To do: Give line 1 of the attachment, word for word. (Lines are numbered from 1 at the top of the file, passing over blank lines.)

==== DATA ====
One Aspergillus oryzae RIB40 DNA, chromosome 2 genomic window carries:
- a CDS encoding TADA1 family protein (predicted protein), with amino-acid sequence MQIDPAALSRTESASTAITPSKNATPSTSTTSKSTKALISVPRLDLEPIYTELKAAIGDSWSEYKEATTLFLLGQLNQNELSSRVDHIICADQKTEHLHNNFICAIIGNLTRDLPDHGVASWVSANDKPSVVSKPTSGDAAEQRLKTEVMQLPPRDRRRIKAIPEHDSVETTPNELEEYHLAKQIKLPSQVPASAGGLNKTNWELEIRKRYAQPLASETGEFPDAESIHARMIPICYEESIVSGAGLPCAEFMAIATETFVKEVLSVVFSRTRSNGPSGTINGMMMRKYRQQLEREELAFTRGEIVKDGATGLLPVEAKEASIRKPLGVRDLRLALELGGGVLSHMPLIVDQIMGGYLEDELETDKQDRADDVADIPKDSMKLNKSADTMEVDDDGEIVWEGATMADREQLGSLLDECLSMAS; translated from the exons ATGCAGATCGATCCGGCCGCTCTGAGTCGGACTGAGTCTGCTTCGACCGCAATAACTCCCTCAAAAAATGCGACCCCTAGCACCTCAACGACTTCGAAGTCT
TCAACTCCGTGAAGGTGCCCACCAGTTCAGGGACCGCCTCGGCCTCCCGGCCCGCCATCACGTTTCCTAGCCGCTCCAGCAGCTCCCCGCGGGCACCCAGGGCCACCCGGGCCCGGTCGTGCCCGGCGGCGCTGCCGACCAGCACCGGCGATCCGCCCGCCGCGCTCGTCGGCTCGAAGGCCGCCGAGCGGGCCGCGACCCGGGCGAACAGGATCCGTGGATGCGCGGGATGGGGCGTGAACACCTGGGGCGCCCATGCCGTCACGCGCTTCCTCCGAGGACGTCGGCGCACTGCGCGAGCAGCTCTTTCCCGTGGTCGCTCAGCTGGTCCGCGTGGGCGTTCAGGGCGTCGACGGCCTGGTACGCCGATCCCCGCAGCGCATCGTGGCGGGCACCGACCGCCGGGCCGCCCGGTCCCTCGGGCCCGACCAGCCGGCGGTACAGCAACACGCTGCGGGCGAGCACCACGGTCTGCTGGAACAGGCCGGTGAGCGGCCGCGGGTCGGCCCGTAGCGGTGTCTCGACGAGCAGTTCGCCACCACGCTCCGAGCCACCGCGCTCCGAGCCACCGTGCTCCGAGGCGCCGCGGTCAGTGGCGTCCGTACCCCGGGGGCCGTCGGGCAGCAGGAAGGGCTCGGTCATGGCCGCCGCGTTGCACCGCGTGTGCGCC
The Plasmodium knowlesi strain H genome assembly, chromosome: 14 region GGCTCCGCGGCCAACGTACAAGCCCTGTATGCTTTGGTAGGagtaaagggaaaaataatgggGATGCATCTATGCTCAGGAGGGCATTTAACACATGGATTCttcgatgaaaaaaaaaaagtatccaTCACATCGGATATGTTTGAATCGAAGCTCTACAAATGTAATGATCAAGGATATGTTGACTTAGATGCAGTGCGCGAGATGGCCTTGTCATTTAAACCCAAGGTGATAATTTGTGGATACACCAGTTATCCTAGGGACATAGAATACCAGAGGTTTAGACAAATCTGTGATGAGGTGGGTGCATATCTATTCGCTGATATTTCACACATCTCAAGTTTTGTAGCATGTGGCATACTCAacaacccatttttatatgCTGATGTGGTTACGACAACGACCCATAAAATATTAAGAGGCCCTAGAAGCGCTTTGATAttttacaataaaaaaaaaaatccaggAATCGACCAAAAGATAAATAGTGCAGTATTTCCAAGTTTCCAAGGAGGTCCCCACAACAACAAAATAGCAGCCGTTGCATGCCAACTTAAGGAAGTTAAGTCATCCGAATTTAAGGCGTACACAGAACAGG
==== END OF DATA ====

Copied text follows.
One Aspergillus oryzae RIB40 DNA, chromosome 2 genomic window carries: